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A Flyer Clinches Volvo Ocean Race

French skipper Charles Caudrelier hoists the trophy after claiming victory. His first win was six years earlier while sailing with Franck Cammas’ Groupama team.

© Eloi Stichelbaut / Dongfeng Race Team

The Volvo Ocean Race has arrived at its closest finish in the race’s long and storied history. After starting the final ‘sprint’ leg with three teams tied on points, one expected a thrilling three-way match race to the finish, possibly coming down to the wire in The Hague, the one-design Volvo 65s having provided unbelievably close racing all the way around the world. The anticipated match race wasn’t to be however, instead replaced by one of the most remarkable ‘flyers’ of all time, where one boat broke decisively from her rivals in a high-risk move, only to pull off an improbable win right at the finish. In a twist at the end of a race that has been full of them, Dongfeng has won the Volvo Ocean Race in their second attempt. French skipper Charles Caudrelier can now add this victory to his win six years earlier with Groupama.

Chinese crewmember Chen ‘Horace’ Jinhao hoists the trophy as the first-ever Chinese sailor to sail on a boat that won the Volvo Ocean Race overall. The importance of a Chinese-flagged vessel winning a major professional ocean racing series on their second attempt can not be understated.

© Eloi Stichelbaut / Dongfeng Race Team

Since departing Gothenburg, Sweden, on Thursday and sailing a circuitous 970-mile course that included a mark right off Aarhus, Demnark, the fleet had endured two days of intense, close-quarters sailing before they were finally rumbling down the coast of western Denmark toward the finish line in The Hague, Netherlands. Conventional wisdom would have been to take the offshore route, and to stay with rivals MAPFRE and Team Brunel, but on Saturday night Dongfeng broke away from the fleet to head inshore along the Danish coast. Separated from her rivals by a large restricted area/traffic separation scheme, the gamble had been made; there was no way to back out and no way for her rivals to cover. It was a risky move and a true ‘hero or zero’ scenario; pull it off and you look brilliant, park it up on the beach and you’re a nobody.

They gave it their all, but Team Brunel couldn’t quite cap off a Cinderella story that saw them come from the back of the fleet in Auckland to equal points with the leaders entering the final leg. Brunel finished 4th on the leg and ended up 3rd overall, one point behind MAPFRE.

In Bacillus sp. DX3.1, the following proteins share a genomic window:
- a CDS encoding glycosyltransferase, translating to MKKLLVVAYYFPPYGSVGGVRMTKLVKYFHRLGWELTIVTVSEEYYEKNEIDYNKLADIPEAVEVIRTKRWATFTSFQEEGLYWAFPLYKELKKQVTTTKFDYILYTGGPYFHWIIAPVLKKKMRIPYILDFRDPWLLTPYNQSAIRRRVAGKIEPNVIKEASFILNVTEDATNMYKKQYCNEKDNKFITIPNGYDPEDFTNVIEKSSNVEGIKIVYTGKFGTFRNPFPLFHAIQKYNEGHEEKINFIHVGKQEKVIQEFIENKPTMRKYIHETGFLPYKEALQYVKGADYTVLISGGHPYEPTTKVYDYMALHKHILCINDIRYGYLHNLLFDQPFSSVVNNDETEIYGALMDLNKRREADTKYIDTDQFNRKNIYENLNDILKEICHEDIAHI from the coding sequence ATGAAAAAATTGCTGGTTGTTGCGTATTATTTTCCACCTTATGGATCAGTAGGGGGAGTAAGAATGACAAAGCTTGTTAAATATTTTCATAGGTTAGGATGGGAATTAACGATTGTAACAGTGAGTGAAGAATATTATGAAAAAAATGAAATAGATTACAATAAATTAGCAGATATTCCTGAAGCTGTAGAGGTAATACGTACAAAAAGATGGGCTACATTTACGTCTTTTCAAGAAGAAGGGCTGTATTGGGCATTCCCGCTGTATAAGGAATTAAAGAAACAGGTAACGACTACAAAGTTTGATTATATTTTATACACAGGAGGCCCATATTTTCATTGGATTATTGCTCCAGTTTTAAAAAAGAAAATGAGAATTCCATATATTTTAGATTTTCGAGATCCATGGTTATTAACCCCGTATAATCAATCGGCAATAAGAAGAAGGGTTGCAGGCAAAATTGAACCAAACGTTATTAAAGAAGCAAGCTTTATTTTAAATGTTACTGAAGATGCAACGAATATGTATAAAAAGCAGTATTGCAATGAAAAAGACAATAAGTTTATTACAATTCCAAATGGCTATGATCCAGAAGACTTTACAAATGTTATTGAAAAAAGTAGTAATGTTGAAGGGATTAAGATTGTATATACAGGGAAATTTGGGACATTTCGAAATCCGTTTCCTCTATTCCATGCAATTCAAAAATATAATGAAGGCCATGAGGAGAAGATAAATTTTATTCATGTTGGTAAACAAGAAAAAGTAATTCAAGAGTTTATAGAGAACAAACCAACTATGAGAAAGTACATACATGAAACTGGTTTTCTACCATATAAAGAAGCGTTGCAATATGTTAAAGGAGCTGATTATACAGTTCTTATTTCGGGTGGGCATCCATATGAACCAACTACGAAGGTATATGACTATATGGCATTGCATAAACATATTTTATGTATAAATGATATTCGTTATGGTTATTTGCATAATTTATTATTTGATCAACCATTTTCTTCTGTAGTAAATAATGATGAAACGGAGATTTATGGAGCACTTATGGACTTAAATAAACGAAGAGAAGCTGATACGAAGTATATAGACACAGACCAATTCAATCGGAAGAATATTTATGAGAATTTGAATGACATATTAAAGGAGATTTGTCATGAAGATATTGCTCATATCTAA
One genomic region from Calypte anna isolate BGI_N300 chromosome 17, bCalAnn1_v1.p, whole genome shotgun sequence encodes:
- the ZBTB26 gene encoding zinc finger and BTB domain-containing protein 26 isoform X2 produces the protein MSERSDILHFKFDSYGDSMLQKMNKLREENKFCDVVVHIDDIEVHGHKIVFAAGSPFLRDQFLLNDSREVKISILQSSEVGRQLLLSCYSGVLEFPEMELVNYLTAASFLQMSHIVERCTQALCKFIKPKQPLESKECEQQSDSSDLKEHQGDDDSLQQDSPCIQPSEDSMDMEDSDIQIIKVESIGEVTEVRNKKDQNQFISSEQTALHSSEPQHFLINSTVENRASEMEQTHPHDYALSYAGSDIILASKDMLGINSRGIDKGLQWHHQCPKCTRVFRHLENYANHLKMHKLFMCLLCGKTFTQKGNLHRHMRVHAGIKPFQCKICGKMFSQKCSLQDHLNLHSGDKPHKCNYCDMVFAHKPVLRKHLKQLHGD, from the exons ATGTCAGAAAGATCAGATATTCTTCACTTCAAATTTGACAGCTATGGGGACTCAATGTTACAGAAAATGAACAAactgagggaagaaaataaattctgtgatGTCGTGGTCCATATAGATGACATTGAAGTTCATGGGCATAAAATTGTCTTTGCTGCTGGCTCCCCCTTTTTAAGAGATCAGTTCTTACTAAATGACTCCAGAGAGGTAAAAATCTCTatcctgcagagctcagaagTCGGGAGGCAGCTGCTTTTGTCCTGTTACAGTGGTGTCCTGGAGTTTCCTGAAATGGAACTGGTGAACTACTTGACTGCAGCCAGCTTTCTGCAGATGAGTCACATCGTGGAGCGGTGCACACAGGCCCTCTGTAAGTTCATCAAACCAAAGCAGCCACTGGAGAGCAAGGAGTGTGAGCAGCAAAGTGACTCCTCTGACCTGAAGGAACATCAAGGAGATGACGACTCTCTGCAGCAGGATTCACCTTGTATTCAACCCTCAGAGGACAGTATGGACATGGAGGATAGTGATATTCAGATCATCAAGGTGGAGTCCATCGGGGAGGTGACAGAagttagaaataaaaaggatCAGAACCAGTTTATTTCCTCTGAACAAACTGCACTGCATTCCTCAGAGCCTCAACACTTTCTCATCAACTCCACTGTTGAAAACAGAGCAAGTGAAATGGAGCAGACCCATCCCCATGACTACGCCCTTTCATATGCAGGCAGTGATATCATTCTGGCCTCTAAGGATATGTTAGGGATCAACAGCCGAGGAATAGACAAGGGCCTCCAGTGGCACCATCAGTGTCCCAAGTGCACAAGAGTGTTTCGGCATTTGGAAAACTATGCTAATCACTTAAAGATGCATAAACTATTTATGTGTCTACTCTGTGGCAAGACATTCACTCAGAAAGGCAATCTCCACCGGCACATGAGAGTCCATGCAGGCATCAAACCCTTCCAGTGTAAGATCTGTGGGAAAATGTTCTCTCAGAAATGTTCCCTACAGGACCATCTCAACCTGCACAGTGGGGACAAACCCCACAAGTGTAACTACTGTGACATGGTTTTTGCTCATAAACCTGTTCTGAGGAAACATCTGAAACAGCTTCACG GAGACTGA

© 2018 Jasper van Staveren

Early on, Dongfeng and the two teams that followed took a blood bath in the rankings, shedding miles at a frenetic pace to fall back to the bottom three positions. As the race entered its closing stages, it began to look more and more as if Dongfeng had chosen the wrong option. With 115 miles to the finish, Dongfeng was a full 50 miles behind the race leaders, though in very different water and breeze. As the leaders slowed offshore and had to make a 90° turn to port to approach the finish, Dongfeng came charging in with better breeze, pointing right at the mark. When the three boats next met, coming from very different directions, it was MAPFRE and Brunel jibing off Dongfeng’s stern to head to the line. The gamble had worked and Dongfeng pulled off a shocking victory in the closest and most exciting finish in the history of the race.

The tracker shows just how close the racing was on the approach to the finish in The Hague. The red boat (Dongfeng) crossed just ahead of her two main rivals, who were coming in from offshore and had to jibe to reach the finish.

© 2018 Volvo Ocean Race

Saturday’s in-port race will mark the official conclusion of the 2017-18 Volvo Ocean Race. With Turn the Tide on Plastic and Sun Hung Kai/Scallywag tied on points at 32, the inshore standings will act as the tiebreaker to decide who ends up in sixth vs. seventh overall. Currently, Scallywag holds a lead, but not an insurmountable one.


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